(CN) – Florida cannot prevent a construction company whose parent firm has a subsidiary that performs work in Cuba from bidding on state-funded projects, a federal judge ruled.
In May, Florida Governor Rick Scott approved the Cuban Amendment, which makes it illegal for companies doing business with Cuba to bid on government million-dollar contracts.
Odebrecht Construction Inc. in Coral Gables, Florida sued Secretary of the Florida Department of Transportation Ananth Prasad seeking an injunction, claiming the Cuba Amendment violates the Supremacy Clause, the Foreign Affairs Power, and the Foreign Commerce Clause.
On June 25, United States District Judge K. Michael Moore agreed and granted the temporary injunction.
Moore analyzed the alleged Supremacy Clause violation first, writing, “The Cuba Amendment affords the President no discretion to control what amounts to a de facto economic sanction above and beyond what the federal government has decided to be the appropriate amount of economic sanctions.
“The Cuba Amendment also regulates a broader set of entities and activities than federal law and imposes different penalties. It is worth repeating that the Cuba Amendment penalizes domestic entities for the business operations of their parent company. The Cuba Amendment’s effect thus reaches far beyond domestic interaction with Cuba… Moreover, the Cuba Amendment penalizes domestic companies having business operations in Cuba without exception… The Cuba Amendment also imposes different penalties than those prescribed by federal law.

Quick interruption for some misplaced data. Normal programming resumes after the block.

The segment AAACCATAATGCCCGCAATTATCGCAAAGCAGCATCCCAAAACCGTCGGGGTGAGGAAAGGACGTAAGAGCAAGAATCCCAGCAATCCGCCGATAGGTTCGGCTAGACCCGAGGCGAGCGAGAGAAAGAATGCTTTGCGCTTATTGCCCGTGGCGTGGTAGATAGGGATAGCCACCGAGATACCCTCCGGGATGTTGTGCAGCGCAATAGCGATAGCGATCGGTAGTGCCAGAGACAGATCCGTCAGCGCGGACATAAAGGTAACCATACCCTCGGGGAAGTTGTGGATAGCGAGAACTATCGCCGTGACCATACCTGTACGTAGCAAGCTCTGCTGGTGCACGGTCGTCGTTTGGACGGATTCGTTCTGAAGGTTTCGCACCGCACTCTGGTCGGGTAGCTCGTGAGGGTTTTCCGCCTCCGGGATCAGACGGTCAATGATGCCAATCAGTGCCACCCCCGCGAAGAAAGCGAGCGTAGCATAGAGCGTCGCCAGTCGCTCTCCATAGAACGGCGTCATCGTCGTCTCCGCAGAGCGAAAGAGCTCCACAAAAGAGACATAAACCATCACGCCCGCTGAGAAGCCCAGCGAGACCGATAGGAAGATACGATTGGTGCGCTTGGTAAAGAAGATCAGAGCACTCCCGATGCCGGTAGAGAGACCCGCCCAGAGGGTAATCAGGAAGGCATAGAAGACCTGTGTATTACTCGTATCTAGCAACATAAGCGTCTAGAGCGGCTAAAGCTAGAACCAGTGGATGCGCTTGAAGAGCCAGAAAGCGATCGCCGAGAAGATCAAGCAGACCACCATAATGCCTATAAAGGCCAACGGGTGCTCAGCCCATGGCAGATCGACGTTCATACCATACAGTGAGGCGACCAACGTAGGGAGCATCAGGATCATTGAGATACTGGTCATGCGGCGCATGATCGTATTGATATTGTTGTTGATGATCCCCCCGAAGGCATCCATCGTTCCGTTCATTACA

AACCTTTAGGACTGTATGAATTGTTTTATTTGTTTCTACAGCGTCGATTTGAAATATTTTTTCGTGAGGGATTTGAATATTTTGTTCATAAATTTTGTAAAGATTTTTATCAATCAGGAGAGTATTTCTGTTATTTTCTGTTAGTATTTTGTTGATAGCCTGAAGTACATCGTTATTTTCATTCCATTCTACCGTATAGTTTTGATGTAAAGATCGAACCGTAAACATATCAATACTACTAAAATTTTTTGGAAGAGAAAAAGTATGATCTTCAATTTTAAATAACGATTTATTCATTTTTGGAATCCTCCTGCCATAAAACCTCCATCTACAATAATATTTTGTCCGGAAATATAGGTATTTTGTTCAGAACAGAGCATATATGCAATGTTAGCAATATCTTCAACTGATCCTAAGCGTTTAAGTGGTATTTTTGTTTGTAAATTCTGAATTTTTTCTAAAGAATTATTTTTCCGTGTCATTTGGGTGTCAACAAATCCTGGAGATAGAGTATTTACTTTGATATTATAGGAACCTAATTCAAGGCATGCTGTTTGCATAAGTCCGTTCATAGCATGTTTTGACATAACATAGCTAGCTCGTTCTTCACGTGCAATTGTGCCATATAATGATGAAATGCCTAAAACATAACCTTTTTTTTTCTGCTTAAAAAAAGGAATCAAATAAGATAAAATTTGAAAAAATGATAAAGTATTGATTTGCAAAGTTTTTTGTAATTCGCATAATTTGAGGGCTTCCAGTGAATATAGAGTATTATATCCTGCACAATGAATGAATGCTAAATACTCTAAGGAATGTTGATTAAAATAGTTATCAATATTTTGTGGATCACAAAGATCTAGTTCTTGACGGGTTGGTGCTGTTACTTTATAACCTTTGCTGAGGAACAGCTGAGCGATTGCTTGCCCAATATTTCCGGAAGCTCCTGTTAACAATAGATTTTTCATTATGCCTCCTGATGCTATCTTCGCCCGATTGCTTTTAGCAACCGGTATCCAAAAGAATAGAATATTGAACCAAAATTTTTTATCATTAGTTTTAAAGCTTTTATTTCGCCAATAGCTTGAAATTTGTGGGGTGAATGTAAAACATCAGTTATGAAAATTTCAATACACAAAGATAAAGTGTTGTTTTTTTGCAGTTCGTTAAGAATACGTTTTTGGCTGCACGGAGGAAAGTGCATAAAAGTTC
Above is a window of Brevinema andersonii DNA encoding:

“Finally, the Cuba Amendment interferes with the President’s directive under the Libertad Act and other federal statutes to foster democracy and assist a democratically elected government in Cuba.”
Moore agreed the Cuba Amendment may also violate the Foreign Affairs Power.
He wrote, “Foreign relations involve the delicate balancing of issues, and the Cuba Amendment, the effect of which is exacerbated by the State of Florida’s traditional role as a flashpoint of United States-Cuba foreign policy, clearly possesses the potential to disrupt the federal government’s handling of these issues.” Continuing on to the Foreign Commerce Clause, Moore found, “Here, it is highly likely that the Cuba Amendment violates the Foreign Commerce Clause. The Cuba Amendment facially discriminates against foreign companies who do lawful business with Cuba by banning them from state procurement opportunities. This also amounts to an attempt by Florida to regulate economic activity beyond its borders that implicates foreign affairs and impairs federal uniformity.”